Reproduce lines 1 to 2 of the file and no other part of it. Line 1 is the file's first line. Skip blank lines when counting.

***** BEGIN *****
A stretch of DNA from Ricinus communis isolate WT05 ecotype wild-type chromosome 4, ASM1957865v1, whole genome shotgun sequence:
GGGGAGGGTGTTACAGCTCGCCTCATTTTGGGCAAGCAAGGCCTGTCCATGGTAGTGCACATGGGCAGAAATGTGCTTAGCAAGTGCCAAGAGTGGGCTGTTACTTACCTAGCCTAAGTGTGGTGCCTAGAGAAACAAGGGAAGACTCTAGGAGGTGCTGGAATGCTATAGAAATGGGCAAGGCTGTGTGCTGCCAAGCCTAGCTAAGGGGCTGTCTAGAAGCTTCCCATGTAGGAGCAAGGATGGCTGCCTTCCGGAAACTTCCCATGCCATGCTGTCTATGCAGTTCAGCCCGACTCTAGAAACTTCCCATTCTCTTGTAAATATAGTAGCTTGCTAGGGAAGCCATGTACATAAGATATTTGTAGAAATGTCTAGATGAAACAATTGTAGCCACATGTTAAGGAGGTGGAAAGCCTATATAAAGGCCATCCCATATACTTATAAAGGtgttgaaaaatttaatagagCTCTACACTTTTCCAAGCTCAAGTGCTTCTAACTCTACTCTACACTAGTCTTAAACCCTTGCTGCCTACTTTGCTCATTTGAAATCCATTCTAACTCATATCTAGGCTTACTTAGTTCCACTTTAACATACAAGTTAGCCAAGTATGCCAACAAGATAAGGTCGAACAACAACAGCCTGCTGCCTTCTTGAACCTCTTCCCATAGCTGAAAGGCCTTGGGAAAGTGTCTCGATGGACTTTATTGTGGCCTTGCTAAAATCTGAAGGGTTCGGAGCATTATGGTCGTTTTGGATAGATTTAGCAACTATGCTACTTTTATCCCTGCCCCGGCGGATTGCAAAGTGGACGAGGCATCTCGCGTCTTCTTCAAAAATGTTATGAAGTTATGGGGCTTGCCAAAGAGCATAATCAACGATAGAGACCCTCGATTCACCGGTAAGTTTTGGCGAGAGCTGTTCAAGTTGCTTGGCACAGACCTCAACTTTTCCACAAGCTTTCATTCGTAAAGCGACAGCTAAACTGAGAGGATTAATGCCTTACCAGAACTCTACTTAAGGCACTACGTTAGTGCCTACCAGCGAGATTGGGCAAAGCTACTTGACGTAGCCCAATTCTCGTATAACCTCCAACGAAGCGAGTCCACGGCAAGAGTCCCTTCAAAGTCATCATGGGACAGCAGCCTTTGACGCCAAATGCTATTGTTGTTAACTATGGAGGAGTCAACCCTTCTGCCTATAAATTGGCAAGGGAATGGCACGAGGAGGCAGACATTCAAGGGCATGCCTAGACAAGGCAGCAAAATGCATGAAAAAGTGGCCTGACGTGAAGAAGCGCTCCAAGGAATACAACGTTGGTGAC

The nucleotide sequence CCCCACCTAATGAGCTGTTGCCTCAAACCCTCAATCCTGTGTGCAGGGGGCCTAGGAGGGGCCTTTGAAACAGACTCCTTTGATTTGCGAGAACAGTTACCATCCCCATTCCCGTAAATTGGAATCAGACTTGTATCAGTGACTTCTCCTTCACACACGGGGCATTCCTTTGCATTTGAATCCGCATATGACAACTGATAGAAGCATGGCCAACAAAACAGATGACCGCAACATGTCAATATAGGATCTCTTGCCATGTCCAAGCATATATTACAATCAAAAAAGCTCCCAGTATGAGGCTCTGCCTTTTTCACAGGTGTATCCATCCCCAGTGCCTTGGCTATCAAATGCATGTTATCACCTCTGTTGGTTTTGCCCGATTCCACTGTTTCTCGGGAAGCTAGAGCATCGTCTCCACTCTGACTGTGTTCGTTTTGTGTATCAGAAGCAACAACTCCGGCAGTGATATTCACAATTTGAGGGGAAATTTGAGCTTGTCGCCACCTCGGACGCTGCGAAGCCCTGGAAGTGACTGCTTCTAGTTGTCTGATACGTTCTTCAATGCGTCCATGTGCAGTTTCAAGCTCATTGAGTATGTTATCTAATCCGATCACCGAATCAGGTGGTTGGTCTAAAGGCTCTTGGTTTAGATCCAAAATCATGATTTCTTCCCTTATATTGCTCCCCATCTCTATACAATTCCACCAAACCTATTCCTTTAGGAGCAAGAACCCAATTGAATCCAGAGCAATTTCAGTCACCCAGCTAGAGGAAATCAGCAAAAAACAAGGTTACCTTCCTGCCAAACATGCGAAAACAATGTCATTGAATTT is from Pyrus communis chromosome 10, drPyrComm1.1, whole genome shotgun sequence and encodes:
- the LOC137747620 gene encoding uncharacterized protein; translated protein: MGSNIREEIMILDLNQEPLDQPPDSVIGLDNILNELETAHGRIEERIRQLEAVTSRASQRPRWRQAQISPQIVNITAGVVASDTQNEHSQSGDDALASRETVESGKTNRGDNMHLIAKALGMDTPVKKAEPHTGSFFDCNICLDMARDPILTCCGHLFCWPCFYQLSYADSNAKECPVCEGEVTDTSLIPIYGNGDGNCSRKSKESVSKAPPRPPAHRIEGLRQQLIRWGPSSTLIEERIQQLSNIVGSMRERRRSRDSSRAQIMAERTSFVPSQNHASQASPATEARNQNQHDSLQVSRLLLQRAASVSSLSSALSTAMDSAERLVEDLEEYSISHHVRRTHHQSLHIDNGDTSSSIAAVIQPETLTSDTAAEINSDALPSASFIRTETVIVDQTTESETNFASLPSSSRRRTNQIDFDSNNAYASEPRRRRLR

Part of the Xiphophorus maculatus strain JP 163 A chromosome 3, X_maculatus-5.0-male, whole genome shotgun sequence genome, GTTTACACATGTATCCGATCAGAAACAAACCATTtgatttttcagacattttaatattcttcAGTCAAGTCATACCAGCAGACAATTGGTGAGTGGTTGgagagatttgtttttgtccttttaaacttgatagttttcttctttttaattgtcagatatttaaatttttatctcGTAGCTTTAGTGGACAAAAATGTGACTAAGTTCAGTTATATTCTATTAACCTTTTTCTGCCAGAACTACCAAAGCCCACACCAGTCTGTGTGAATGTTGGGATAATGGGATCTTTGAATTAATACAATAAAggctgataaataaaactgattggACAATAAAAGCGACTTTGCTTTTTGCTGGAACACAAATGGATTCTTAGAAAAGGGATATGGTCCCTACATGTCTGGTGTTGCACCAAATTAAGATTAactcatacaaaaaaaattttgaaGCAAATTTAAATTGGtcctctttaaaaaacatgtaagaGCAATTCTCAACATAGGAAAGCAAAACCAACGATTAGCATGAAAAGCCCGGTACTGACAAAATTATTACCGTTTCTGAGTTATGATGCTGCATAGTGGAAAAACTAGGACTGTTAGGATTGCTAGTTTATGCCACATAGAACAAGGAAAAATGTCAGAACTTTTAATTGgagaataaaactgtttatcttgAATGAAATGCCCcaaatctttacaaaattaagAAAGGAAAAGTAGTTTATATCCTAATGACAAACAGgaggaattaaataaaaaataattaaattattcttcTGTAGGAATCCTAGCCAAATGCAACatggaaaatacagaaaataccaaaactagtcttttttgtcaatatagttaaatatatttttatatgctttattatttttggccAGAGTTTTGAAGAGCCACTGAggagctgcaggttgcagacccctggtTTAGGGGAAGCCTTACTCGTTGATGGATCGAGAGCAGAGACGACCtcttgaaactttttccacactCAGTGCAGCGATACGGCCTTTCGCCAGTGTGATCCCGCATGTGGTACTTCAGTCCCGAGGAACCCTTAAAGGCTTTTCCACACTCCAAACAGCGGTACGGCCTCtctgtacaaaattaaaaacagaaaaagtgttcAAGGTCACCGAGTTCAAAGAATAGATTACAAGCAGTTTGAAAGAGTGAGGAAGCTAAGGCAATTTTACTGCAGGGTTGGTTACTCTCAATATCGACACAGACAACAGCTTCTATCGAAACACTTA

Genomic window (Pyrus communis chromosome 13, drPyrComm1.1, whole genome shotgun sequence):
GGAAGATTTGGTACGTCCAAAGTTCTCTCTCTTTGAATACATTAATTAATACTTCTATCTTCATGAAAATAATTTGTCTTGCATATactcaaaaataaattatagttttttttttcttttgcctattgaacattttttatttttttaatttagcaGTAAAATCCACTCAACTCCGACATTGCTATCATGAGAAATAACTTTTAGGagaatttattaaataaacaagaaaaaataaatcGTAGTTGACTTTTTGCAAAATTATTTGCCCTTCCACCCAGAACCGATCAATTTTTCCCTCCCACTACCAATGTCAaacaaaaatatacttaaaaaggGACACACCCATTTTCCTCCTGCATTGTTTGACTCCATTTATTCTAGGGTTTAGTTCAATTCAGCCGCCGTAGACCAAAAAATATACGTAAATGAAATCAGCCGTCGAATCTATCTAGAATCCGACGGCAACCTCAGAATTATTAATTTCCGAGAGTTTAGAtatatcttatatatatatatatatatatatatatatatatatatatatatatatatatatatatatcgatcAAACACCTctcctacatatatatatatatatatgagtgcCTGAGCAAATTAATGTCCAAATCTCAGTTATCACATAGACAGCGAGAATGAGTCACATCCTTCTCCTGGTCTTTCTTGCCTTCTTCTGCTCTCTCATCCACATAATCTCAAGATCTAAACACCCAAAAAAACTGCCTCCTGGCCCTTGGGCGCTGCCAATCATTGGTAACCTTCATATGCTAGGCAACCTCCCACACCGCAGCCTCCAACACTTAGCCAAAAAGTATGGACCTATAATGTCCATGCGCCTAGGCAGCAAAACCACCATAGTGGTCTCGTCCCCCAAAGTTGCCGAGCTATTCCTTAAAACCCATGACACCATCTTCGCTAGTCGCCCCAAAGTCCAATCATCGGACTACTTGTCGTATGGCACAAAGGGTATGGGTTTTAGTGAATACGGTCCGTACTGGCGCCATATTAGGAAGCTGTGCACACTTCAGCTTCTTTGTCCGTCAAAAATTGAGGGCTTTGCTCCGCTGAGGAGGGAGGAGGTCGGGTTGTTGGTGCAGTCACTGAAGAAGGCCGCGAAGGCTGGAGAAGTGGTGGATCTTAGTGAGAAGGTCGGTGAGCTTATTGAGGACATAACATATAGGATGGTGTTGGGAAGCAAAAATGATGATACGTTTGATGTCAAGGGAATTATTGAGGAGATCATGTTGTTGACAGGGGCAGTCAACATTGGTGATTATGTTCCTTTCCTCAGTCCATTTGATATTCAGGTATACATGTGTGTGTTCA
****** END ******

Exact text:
A stretch of DNA from Ricinus communis isolate WT05 ecotype wild-type chromosome 4, ASM1957865v1, whole genome shotgun sequence:
GGGGAGGGTGTTACAGCTCGCCTCATTTTGGGCAAGCAAGGCCTGTCCATGGTAGTGCACATGGGCAGAAATGTGCTTAGCAAGTGCCAAGAGTGGGCTGTTACTTACCTAGCCTAAGTGTGGTGCCTAGAGAAACAAGGGAAGACTCTAGGAGGTGCTGGAATGCTATAGAAATGGGCAAGGCTGTGTGCTGCCAAGCCTAGCTAAGGGGCTGTCTAGAAGCTTCCCATGTAGGAGCAAGGATGGCTGCCTTCCGGAAACTTCCCATGCCATGCTGTCTATGCAGTTCAGCCCGACTCTAGAAACTTCCCATTCTCTTGTAAATATAGTAGCTTGCTAGGGAAGCCATGTACATAAGATATTTGTAGAAATGTCTAGATGAAACAATTGTAGCCACATGTTAAGGAGGTGGAAAGCCTATATAAAGGCCATCCCATATACTTATAAAGGtgttgaaaaatttaatagagCTCTACACTTTTCCAAGCTCAAGTGCTTCTAACTCTACTCTACACTAGTCTTAAACCCTTGCTGCCTACTTTGCTCATTTGAAATCCATTCTAACTCATATCTAGGCTTACTTAGTTCCACTTTAACATACAAGTTAGCCAAGTATGCCAACAAGATAAGGTCGAACAACAACAGCCTGCTGCCTTCTTGAACCTCTTCCCATAGCTGAAAGGCCTTGGGAAAGTGTCTCGATGGACTTTATTGTGGCCTTGCTAAAATCTGAAGGGTTCGGAGCATTATGGTCGTTTTGGATAGATTTAGCAACTATGCTACTTTTATCCCTGCCCCGGCGGATTGCAAAGTGGACGAGGCATCTCGCGTCTTCTTCAAAAATGTTATGAAGTTATGGGGCTTGCCAAAGAGCATAATCAACGATAGAGACCCTCGATTCACCGGTAAGTTTTGGCGAGAGCTGTTCAAGTTGCTTGGCACAGACCTCAACTTTTCCACAAGCTTTCATTCGTAAAGCGACAGCTAAACTGAGAGGATTAATGCCTTACCAGAACTCTACTTAAGGCACTACGTTAGTGCCTACCAGCGAGATTGGGCAAAGCTACTTGACGTAGCCCAATTCTCGTATAACCTCCAACGAAGCGAGTCCACGGCAAGAGTCCCTTCAAAGTCATCATGGGACAGCAGCCTTTGACGCCAAATGCTATTGTTGTTAACTATGGAGGAGTCAACCCTTCTGCCTATAAATTGGCAAGGGAATGGCACGAGGAGGCAGACATTCAAGGGCATGCCTAGACAAGGCAGCAAAATGCATGAAAAAGTGGCCTGACGTGAAGAAGCGCTCCAAGGAATACAACGTTGGTGAC